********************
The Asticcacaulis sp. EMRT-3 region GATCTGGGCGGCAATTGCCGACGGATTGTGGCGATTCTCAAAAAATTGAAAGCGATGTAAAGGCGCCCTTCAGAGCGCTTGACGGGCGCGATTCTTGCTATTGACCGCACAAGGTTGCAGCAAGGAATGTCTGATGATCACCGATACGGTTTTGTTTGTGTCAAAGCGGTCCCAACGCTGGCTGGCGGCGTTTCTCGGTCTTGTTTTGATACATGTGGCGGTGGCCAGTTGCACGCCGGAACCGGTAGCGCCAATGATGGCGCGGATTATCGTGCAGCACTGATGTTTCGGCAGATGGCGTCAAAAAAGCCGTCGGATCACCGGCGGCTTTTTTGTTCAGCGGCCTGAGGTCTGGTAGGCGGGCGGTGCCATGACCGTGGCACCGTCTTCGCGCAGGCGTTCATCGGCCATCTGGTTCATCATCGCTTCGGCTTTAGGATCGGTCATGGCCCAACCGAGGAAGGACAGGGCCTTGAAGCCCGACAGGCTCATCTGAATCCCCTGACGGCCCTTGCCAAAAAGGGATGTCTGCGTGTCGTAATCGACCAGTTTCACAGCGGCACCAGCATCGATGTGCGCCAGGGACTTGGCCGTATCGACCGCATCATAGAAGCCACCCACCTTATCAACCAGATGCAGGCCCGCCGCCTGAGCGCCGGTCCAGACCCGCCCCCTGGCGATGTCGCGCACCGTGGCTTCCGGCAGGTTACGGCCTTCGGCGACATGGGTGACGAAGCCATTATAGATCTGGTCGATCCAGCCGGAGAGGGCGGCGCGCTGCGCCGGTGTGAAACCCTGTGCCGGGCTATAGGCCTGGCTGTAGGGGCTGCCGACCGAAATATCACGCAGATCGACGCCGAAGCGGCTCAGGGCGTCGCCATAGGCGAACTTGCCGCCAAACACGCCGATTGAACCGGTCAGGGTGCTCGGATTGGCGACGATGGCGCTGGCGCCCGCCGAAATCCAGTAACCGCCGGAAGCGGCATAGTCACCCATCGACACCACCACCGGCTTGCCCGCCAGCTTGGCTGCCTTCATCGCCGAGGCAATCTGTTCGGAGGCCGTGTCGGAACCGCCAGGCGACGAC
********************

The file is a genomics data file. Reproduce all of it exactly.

The Asticcacaulis sp. EMRT-3 region GATCTGGGCGGCAATTGCCGACGGATTGTGGCGATTCTCAAAAAATTGAAAGCGATGTAAAGGCGCCCTTCAGAGCGCTTGACGGGCGCGATTCTTGCTATTGACCGCACAAGGTTGCAGCAAGGAATGTCTGATGATCACCGATACGGTTTTGTTTGTGTCAAAGCGGTCCCAACGCTGGCTGGCGGCGTTTCTCGGTCTTGTTTTGATACATGTGGCGGTGGCCAGTTGCACGCCGGAACCGGTAGCGCCAATGATGGCGCGGATTATCGTGCAGCACTGATGTTTCGGCAGATGGCGTCAAAAAAGCCGTCGGATCACCGGCGGCTTTTTTGTTCAGCGGCCTGAGGTCTGGTAGGCGGGCGGTGCCATGACCGTGGCACCGTCTTCGCGCAGGCGTTCATCGGCCATCTGGTTCATCATCGCTTCGGCTTTAGGATCGGTCATGGCCCAACCGAGGAAGGACAGGGCCTTGAAGCCCGACAGGCTCATCTGAATCCCCTGACGGCCCTTGCCAAAAAGGGATGTCTGCGTGTCGTAATCGACCAGTTTCACAGCGGCACCAGCATCGATGTGCGCCAGGGACTTGGCCGTATCGACCGCATCATAGAAGCCACCCACCTTATCAACCAGATGCAGGCCCGCCGCCTGAGCGCCGGTCCAGACCCGCCCCCTGGCGATGTCGCGCACCGTGGCTTCCGGCAGGTTACGGCCTTCGGCGACATGGGTGACGAAGCCATTATAGATCTGGTCGATCCAGCCGGAGAGGGCGGCGCGCTGCGCCGGTGTGAAACCCTGTGCCGGGCTATAGGCCTGGCTGTAGGGGCTGCCGACCGAAATATCACGCAGATCGACGCCGAAGCGGCTCAGGGCGTCGCCATAGGCGAACTTGCCGCCAAACACGCCGATTGAACCGGTCAGGGTGCTCGGATTGGCGACGATGGCGCTGGCGCCCGCCGAAATCCAGTAACCGCCGGAAGCGGCATAGTCACCCATCGACACCACCACCGGCTTGCCCGCCAGCTTGGCTGCCTTCATCGCCGAGGCAATCTGTTCGGAGGCCGTGTCGGAACCGCCAGGCGACGAC